Job cuts: Employers speak out

via Job cuts: Employers speak out – NewsDay Zimbabwe August 25, 2015

Last week, Parliament fast-tracked the Labour Amendment Bill to curb further job losses triggered by a Supreme Court ruling made on July 17 giving employers the go ahead to terminate workers’ contracts and paying them an equivalent of three salary as terminal benefits.


Legislators, however, clashed over some of the contentious clauses in the Bill which now awaits President Robert Mugabe’s assent.

The opposition MDCs failed to present their proposed amendments to the Bill after they were outnumbered by ruling Zanu PF legislators who endorsed it without further amendments to, according to Labour minister Priscah Mupfumira, urgently stop the job carnage.

Following its passage, NewsDay Business correspondent Tatira Zwinoira (ND) had a one-on-one interview with Employers’ Confederation of Zimbabwe (EMCOZ) president Jack Murehwa (JM) to get employers’ views of the Bill.

Below are some excerpts from the interview.

ND: What is the response and reaction of EMCOZ to the Labour Amendment Bill?

JM: Business maintains the position carried at the tripartite level a year ago to the effect that the current Labour Act needs to be revised in order to make it friendlier to investors.

The Bill reneges completely on this understanding and seeks to make the amended Labour Act less friendly to current and future investors and this is regrettable.

ND: Which areas do you think government failed to tackle fully?

JM: To a large extent, the Bill ignores business’ input into the process and seems to have been crafted to “fix” business.

It also perpetuates the misconception that business carries a delayed liability when keeping a permanent employee in service.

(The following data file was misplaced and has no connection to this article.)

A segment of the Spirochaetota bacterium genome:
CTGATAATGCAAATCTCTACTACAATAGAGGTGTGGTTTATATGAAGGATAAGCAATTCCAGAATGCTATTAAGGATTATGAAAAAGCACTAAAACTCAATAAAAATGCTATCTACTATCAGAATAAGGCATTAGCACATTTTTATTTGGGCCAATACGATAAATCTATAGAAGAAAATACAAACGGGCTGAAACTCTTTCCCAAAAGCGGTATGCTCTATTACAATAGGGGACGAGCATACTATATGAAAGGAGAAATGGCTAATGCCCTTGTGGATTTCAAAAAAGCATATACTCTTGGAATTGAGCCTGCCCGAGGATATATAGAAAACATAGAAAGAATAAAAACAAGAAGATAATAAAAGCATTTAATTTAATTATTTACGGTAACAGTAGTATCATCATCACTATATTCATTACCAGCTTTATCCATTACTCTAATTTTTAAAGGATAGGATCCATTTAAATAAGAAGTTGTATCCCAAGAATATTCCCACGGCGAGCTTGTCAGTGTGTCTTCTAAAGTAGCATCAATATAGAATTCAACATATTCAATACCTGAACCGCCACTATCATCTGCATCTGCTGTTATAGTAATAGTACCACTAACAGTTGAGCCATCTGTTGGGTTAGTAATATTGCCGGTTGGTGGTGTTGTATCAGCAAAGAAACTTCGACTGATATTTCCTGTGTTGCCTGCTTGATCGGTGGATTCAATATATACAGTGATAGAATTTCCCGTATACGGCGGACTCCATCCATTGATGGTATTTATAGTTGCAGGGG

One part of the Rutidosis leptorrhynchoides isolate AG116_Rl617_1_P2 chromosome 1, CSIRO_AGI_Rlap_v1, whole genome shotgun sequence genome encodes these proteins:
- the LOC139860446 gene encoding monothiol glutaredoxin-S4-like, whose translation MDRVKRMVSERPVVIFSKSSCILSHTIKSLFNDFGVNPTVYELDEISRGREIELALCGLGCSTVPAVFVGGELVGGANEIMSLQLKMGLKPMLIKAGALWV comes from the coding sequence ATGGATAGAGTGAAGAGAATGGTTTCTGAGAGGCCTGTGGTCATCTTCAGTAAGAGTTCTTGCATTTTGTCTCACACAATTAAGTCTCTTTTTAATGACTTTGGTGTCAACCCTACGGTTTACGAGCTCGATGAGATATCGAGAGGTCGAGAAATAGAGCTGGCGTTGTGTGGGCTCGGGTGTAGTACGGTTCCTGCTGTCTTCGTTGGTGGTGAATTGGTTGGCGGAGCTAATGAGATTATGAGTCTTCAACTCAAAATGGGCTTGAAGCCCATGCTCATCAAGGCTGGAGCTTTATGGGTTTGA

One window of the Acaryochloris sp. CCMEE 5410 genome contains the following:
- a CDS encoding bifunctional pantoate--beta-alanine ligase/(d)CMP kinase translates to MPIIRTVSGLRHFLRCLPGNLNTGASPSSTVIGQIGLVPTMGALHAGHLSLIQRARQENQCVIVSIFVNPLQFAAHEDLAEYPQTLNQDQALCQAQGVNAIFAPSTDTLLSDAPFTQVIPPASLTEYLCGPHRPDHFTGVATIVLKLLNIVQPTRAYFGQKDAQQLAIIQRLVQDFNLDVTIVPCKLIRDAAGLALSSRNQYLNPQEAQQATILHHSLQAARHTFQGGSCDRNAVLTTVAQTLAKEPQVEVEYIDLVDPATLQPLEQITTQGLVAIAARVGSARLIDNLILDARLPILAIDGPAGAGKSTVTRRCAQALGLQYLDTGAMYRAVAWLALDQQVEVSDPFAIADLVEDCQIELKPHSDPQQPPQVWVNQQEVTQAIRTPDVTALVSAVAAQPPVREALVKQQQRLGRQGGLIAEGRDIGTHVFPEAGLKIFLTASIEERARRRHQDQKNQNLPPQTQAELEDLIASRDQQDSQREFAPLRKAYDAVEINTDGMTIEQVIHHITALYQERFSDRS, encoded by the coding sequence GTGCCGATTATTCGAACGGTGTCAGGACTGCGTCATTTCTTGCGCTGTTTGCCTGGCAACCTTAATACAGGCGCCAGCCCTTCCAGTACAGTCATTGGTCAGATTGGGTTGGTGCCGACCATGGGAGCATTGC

This is despite the fact that an employee is paid his or her monthly remuneration in full for services rendered and the employers also contribute towards the National Social Security Authority and private pension funds on behalf of the employee for later days.

It is this apparent prevailing philosophy embedded in the proposed amendments which scare potential investors away and perpetuate hardships for current investors.

In the end, businesses are being run into liquidation to avoid these additional liabilities and new investors are reluctant to operate under such conditions.

In the final analysis, everybody, including government, business and labour, loses out.

ND: Do you think the amendments will slow the job cuts?

JM: The amendments will encourage struggling businesses to trade into liquidation faster. More workers will lose jobs.

Investors will be uncomfortable to deploy their resources with the promised artificial liabilities. The government will continue to lose revenue from closing businesses and employees no longer at work.

In short, the Bill guarantees the perpetuation of the current sad situation of which the economy will inevitably continue to shrink.

ND: What is the impact in the short and long-term of the amendments?

JM: In the short-term, businesses will continue to trade into liquidation and new investors will continue to be reluctant to deploy their capital in this environment.

In the long-term, the perception of potential investors on the nation’s views on attracting investment will be tarnished and, therefore, keeping investment, both local and foreign, at bay.

ND: Where do you think government and EMCOZ can better work in tandem?

JM: As a tripartite, we started together on this journey and we were almost there. Then from the blue, the course changed from being a tripartite addressing a problem to business being viewed as an ailment to be fixed.

It is indeed very unfortunate for our country to fail to address issues to this extent.

ND: Why are government and EMCOZ missing each other?

JM: As business, we believe it is a real tragedy that from a point where there was a meeting of the minds at the tripartite level for the past five years and we were heading to positive closure, suddenly there is a divergence of views and business is being demonised.

We remain hopeful that the tripartite will be back on its rails to prepare the environment that will encourage new investors and protect current businesses from trading into liquidation.